Parlophone Records, the only record label smart enough to sign The Beatles, has been sold to Warner Music for £487 million.

After Universal Music bought EMI the company was forced to sell some of EMI’s assets. Parlophone was the ‘sacrificial lamb’.

Warner Music, now owned by Russian billionaire Len Blavatnik, beat bids from American Idol founder Simon Fuller and Island Records founder Chris Blackwell for the label.

The sales does not include The Beatles Parlophone catalogue (Please Please Me to Sgt Peppers Lonely Hearts Club Band’). The Beatles entire catalogue is now controlled by Apple Corps and stays with Universal.

Artists involved in this move include Air, Coldplay, Daft Punk, Danger Mouse, David Guetta, Deep Purple, Duran Duran, Edith Piaf, Gorillaz, Iron Maiden, Itzhak Perlman, Jethro Tull, Kate Bush, Kylie Minogue, Maria Callas, Pet Shop Boys, Pink Floyd, Radiohead, Shirley Bassey, Tina Turner and Tinie Tempah.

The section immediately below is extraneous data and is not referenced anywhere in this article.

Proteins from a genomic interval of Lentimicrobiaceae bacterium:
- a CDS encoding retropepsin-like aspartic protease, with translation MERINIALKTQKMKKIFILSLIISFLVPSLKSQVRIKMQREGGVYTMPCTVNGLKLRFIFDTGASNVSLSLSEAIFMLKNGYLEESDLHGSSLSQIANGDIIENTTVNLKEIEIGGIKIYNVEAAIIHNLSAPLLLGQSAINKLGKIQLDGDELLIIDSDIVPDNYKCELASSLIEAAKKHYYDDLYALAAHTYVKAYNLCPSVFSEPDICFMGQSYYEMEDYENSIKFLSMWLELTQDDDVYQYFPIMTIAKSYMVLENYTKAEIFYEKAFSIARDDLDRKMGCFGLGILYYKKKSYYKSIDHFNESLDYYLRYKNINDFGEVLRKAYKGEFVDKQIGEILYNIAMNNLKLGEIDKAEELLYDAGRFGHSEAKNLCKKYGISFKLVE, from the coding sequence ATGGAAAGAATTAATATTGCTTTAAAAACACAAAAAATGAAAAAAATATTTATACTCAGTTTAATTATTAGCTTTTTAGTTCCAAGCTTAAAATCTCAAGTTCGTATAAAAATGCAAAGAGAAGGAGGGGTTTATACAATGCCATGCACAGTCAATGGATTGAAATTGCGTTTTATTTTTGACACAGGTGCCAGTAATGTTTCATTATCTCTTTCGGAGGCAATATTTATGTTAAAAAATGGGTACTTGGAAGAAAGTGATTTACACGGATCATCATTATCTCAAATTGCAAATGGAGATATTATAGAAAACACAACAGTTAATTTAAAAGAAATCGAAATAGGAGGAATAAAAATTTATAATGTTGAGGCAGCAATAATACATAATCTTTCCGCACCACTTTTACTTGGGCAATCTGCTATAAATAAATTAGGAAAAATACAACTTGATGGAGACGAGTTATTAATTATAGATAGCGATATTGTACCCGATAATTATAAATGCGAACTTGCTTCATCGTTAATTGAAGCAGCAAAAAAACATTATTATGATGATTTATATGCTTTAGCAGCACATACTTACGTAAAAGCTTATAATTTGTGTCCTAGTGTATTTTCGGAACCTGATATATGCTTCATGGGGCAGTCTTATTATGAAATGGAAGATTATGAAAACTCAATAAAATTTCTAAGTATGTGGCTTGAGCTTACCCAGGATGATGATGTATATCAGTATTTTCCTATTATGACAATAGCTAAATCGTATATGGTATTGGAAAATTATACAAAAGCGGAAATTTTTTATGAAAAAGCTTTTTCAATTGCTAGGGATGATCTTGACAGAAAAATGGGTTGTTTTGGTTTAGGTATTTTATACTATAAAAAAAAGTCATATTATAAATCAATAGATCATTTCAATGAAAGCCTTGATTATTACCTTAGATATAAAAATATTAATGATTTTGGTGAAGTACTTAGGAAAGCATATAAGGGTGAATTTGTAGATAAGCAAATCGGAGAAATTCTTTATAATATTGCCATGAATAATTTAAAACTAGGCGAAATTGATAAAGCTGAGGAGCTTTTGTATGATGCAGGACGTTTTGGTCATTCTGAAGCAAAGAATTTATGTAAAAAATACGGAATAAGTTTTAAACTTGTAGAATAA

Warner Music labels include Asylum, Atlantic, East West, Elektra, Fueled By Ramen, Nonesuch, Reprise, Rhino, Roadrunner, Rykodisc, Sire, Warner Bros. and Word, as well as Warner/Chappell Music, one of the world’s leading music publishers, with a catalog of more than one million copyrights worldwide.

Parlophone was EMI’s oldest active label. George Martin was appointed manager of the label in 1955 and recorded and released mainly comedy acts like The Goons and Peter Sellers.

Martin signed The Beatles in 1962 after they had been rejected by Decca Records. Decca didn’t feel The Beatles music was relevant anymore, telling them “guitar groups are on the way out”.

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